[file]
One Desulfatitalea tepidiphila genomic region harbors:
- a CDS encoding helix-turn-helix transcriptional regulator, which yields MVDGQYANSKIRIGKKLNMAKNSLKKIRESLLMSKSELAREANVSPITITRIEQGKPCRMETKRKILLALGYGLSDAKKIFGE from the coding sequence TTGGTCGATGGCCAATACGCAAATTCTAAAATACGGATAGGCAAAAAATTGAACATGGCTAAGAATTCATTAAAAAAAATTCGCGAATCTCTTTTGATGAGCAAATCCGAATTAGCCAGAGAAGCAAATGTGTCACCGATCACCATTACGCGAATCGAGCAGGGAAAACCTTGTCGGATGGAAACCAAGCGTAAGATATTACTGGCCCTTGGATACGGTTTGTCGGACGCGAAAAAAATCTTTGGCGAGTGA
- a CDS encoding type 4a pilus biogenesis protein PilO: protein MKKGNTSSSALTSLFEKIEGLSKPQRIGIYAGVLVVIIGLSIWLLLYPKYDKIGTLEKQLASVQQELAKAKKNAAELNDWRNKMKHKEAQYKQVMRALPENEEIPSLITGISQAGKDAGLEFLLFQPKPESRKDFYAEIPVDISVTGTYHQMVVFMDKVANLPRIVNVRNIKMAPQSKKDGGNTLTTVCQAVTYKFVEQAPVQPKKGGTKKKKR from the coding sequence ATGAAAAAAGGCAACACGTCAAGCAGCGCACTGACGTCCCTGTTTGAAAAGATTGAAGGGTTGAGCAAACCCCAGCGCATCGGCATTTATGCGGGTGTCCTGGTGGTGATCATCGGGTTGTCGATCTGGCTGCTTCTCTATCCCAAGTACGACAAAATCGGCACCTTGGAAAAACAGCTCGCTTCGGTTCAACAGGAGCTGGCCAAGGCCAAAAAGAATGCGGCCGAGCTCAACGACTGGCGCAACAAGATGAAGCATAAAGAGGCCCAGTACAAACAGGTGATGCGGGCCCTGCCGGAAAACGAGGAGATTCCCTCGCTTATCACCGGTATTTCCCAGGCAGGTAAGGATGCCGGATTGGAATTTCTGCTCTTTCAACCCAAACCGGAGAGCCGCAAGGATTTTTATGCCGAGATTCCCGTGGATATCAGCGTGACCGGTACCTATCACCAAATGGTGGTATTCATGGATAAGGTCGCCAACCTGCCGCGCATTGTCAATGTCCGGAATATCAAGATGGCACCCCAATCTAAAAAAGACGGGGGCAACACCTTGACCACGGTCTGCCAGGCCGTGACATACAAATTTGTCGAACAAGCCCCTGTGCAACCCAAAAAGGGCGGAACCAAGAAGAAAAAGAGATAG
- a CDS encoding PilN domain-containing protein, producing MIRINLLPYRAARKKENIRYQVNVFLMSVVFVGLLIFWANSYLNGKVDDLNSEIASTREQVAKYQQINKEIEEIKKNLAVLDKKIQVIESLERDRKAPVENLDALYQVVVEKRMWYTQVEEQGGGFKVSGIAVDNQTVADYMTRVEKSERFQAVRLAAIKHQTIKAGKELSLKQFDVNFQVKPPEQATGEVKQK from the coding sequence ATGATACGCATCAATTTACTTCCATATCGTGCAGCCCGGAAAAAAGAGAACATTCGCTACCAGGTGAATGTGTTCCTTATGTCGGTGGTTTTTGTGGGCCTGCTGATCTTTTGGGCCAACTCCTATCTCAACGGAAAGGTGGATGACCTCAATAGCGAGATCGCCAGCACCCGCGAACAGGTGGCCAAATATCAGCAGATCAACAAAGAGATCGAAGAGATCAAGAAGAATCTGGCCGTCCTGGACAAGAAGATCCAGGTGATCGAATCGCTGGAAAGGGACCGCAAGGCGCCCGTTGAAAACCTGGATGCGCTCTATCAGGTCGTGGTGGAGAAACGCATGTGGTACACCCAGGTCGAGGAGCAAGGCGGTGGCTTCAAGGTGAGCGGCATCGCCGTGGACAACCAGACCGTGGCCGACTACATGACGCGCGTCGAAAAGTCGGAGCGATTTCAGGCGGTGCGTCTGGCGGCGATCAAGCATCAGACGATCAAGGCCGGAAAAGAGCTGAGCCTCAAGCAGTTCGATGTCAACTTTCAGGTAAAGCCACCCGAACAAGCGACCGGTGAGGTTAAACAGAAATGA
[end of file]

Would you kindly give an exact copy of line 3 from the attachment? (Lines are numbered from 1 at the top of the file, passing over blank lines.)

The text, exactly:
- a CDS encoding type 4a pilus biogenesis protein PilO: protein MKKGNTSSSALTSLFEKIEGLSKPQRIGIYAGVLVVIIGLSIWLLLYPKYDKIGTLEKQLASVQQELAKAKKNAAELNDWRNKMKHKEAQYKQVMRALPENEEIPSLITGISQAGKDAGLEFLLFQPKPESRKDFYAEIPVDISVTGTYHQMVVFMDKVANLPRIVNVRNIKMAPQSKKDGGNTLTTVCQAVTYKFVEQAPVQPKKGGTKKKKR from the coding sequence ATGAAAAAAGGCAACACGTCAAGCAGCGCACTGACGTCCCTGTTTGAAAAGATTGAAGGGTTGAGCAAACCCCAGCGCATCGGCATTTATGCGGGTGTCCTGGTGGTGATCATCGGGTTGTCGATCTGGCTGCTTCTCTATCCCAAGTACGACAAAATCGGCACCTTGGAAAAACAGCTCGCTTCGGTTCAACAGGAGCTGGCCAAGGCCAAAAAGAATGCGGCCGAGCTCAACGACTGGCGCAACAAGATGAAGCATAAAGAGGCCCAGTACAAACAGGTGATGCGGGCCCTGCCGGAAAACGAGGAGATTCCCTCGCTTATCACCGGTATTTCCCAGGCAGGTAAGGATGCCGGATTGGAATTTCTGCTCTTTCAACCCAAACCGGAGAGCCGCAAGGATTTTTATGCCGAGATTCCCGTGGATATCAGCGTGACCGGTACCTATCACCAAATGGTGGTATTCATGGATAAGGTCGCCAACCTGCCGCGCATTGTCAATGTCCGGAATATCAAGATGGCACCCCAATCTAAAAAAGACGGGGGCAACACCTTGACCACGGTCTGCCAGGCCGTGACATACAAATTTGTCGAACAAGCCCCTGTGCAACCCAAAAAGGGCGGAACCAAGAAGAAAAAGAGATAG